Jan 092013

After a great deal of intense consideration and numerous cans of Red Bull I have finally compiled my top 20 films of 2012. I would, however, like to point out (before ICTV’s resident cameraman Matt throws his hands up in disgust), that over the festive period I have failed to watch two of the biggest movie blockbusters…Peter Jackson’s The Hobbit and Ang Lee’s Life of Pi, therefore I fear that my top 20 may not be completely accurate…I’m especially intrigued to see The Hobbit which was filmed at a revolutionary 48 frames per second, that’s worth a few brownie points alone – yes, sadly this stuff impresses editors like myself.

Anyway, enough of the waffle, here is the list in reverse… I enjoyed the top five so much that I have included my own personal reviews.

(20) Looper – Dir. Rian Johnson.
(19) The Hunger Games – Dir. Gary Ross
(18) Ill Manors – Dir. Ben Drew (Plan B)
(17) The Loneliest Planet –Dir. Julia Loktev
(16) Cabin in the Woods – Dir. Drew Goddard
(15) Into the Abyss – Dir. Werner Herzog
(14)Once Upon a Time in Anatolia – Dir. Nuri Bilge Ceylan.
(13) Twilight – Breaking Dawn Pt 2. – Dir. Bill Condon
(12)Ted – Dir. Seth MacFarlane
(11)Martha Marcy May Marlene – Dir. Sean Durkin
(10)Skyfall – Dir. Sam Mendes
(9)Killer Joe – Dir. William Freidkin
(8)Rust and Bone – Dir. Jacques Audiard
(7)Prometheus – Dir. Ridley Scott
(6)End of Watch – Dir. David Ayer

(5) Magic Mike – Dir. Steven Soderbergh

So… I went to see this film with a group of girls from work (the majority of which are avid Channing Tatum fans… purely for the love of his acting… of course). I hadn’t heard much about it beforehand other than that the plot consisted of the life of a male stripper. Naturally I assumed it would be a load of light entertainment fluff (enjoyable… but definitely fluff). Well, to my surprise this was not the case. The film contains a great deal of depth and an intelligent plot that explores real issues relating to the adult dancing industry and the lifestyle that surrounds it.
Matthew McConaughey plays an excellent supporting role as the businessman behind the strip clubs, which is great to see as he is usually cast in soppy chick-flicks. The rest of the cast play their parts convincingly – even Channing who is actually not that bad of an actor. I enjoyed the realism in the film and found the dance sequences highly entertaining (as did most of my friends). This was the biggest surprise of the year, and I thoroughly enjoyed it.

(4)Amour – Dir. Michael Haneke

I always make it a priority to watch the film that wins the yearly Golden Palm at the Cannes Festival. It was a challenge to convince my boyfriend  to watch this with me, he had lost faith after I suggested watching the 2010 Palm winner Uncle Boonmee which revolves around a family dinner party of reincarnated glowing bears and a woman that has relations with a talking Koi Carp! Nevertheless, we both saw Amour and it did not disappoint.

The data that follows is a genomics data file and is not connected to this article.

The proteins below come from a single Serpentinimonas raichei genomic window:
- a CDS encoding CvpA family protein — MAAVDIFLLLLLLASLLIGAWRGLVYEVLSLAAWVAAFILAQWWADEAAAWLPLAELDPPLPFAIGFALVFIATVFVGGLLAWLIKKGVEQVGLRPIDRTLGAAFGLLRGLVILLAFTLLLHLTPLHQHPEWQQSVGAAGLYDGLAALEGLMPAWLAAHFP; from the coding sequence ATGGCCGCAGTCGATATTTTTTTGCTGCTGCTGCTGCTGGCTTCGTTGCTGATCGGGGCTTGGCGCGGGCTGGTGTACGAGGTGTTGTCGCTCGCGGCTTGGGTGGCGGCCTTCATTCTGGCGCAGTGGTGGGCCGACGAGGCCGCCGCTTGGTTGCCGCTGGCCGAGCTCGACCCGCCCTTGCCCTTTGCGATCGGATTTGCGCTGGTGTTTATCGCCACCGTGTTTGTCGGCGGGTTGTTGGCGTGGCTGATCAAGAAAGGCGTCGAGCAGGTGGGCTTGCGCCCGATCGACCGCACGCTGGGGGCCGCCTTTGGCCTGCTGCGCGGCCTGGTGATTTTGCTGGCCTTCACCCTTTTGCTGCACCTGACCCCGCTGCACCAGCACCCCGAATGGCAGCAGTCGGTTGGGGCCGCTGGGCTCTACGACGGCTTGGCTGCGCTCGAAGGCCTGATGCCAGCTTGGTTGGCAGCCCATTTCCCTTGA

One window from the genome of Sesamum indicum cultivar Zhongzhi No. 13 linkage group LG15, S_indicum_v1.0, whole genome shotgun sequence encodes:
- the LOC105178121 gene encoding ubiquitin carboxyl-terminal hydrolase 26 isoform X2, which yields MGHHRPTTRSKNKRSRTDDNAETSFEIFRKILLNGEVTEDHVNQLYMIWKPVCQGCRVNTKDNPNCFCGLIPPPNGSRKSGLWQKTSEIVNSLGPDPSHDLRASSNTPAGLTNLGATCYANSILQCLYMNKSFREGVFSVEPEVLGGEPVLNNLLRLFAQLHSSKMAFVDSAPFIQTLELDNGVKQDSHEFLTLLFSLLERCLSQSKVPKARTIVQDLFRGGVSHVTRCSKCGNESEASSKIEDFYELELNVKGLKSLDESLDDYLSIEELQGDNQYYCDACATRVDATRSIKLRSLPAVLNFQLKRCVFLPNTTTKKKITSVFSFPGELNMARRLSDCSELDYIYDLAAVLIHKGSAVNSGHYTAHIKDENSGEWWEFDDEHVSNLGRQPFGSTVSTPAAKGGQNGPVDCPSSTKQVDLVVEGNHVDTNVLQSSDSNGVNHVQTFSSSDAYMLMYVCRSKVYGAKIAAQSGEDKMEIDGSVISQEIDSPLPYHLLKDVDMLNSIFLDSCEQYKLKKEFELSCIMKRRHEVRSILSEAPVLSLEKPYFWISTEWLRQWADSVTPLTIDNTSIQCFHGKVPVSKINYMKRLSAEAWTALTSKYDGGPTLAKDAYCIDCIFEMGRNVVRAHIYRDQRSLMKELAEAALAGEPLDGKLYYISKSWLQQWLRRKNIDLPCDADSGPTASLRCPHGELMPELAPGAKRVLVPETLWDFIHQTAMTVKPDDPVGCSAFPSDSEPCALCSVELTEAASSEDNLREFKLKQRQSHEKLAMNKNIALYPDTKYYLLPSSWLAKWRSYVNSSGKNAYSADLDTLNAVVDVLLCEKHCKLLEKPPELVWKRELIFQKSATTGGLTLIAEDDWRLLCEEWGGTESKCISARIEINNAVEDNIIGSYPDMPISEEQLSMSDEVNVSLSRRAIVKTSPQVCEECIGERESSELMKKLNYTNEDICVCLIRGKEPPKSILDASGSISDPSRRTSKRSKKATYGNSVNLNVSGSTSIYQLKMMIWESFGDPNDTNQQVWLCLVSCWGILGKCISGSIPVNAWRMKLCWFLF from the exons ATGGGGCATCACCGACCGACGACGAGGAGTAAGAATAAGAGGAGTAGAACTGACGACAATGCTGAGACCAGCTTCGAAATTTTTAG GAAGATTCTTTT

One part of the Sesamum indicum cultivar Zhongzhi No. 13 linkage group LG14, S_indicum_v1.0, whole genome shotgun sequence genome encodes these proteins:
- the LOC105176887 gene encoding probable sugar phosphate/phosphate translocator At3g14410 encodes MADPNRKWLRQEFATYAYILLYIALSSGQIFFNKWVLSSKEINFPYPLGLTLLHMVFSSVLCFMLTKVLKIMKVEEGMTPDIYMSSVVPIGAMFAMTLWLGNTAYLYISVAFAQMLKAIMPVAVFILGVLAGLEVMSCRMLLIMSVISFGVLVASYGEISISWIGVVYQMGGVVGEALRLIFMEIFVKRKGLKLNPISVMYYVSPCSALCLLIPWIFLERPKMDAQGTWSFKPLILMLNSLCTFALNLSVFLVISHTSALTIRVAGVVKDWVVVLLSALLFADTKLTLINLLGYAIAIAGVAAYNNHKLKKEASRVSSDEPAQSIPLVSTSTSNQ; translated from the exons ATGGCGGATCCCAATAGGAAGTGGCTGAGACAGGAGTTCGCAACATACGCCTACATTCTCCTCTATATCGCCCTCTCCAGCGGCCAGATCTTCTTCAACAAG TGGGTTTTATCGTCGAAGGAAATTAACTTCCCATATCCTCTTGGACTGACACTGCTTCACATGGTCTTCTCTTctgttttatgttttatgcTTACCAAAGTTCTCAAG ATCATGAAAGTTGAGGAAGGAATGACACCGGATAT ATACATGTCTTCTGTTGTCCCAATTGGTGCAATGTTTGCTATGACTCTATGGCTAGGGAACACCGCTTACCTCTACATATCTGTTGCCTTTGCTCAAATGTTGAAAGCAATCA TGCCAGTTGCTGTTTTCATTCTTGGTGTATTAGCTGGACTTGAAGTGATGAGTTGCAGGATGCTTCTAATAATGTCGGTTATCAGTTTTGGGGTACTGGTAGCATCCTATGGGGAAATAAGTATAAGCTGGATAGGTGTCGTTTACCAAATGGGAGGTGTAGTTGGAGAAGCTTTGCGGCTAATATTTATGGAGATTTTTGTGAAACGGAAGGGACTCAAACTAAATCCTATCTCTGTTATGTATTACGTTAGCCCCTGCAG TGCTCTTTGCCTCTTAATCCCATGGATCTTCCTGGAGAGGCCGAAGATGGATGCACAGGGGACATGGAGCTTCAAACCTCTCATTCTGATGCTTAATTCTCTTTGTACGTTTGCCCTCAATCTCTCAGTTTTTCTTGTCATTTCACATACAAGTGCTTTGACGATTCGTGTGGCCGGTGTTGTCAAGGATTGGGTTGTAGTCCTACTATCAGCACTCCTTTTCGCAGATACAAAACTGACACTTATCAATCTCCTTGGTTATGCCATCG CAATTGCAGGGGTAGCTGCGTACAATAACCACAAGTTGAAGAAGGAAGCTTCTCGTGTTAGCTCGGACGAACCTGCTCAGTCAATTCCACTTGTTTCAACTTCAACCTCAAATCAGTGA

This character driven film depicts the life of a happily in love elderly couple. Early on in the film the lead character Anne has a stroke and throughout we slowly witness her health deteriorate. Her husband George lovingly cares for her until her final day. The film does not solely revolve around what is happening to Anne but it concentrates on their relationship and their private ways of dealing with each other. Despite what you might think, I felt quite uplifted by the film and it’s depiction of love between the two characters. Haneke is a serial Cannes winner who usually explores the more sinister side of human beings (seen especially in The White Ribbon and Hidden), so it was refreshing to see a different side examined. Overall, I believe it was a deserving win and a very touching story without patronising or over-dramatising.

(3)The Angels Share – Dir. Ken Loach

Before I start, I must confess that Ken Loach is one of my favourite directors,so I may be slightly biased.
The Angel Share throws together a group of Glaswegian misfits who are serving a community service program together. During a sponsored trip to a whisky distillery, we discover that lead character Robbie has a rare and profitable skill for whisky tasting, which expectedly leads to a whisky related escapade.
The film is funny, different, thought provoking and is clearly directed by someone who embraces the human spirit and gives people a chance from all walks of life.
The film follows the typical Ken Loach conventions of working class social struggles and uses a cast of non-professional actors who fit their roles perfectly. It is lighthearted which is uncommon for Loach but he pulls it off well. Furthermore, I was quite impressed to see this film distributed at Ipswich’s mainstream cinema. An unusual choice for a Loach film, but I’m not complaining.

(2) Even the Rain – Dir. Icíar Bollaín

Even the Rain tells the story of a Spanish film crew who arrive in a poor area of Bolivia. They are making a historic film about the arrival of Columbus and the oppression of the indigenous people that soon followed. As the plot unravels, we see uncomfortable parallels between the 500 year old colonial oppression and the relationship between the film crew and the present indigenous people, who have been cast for less than two dollars a day – “…after all”, the director explains whilst sipping on champagne, “we are on a budget…”.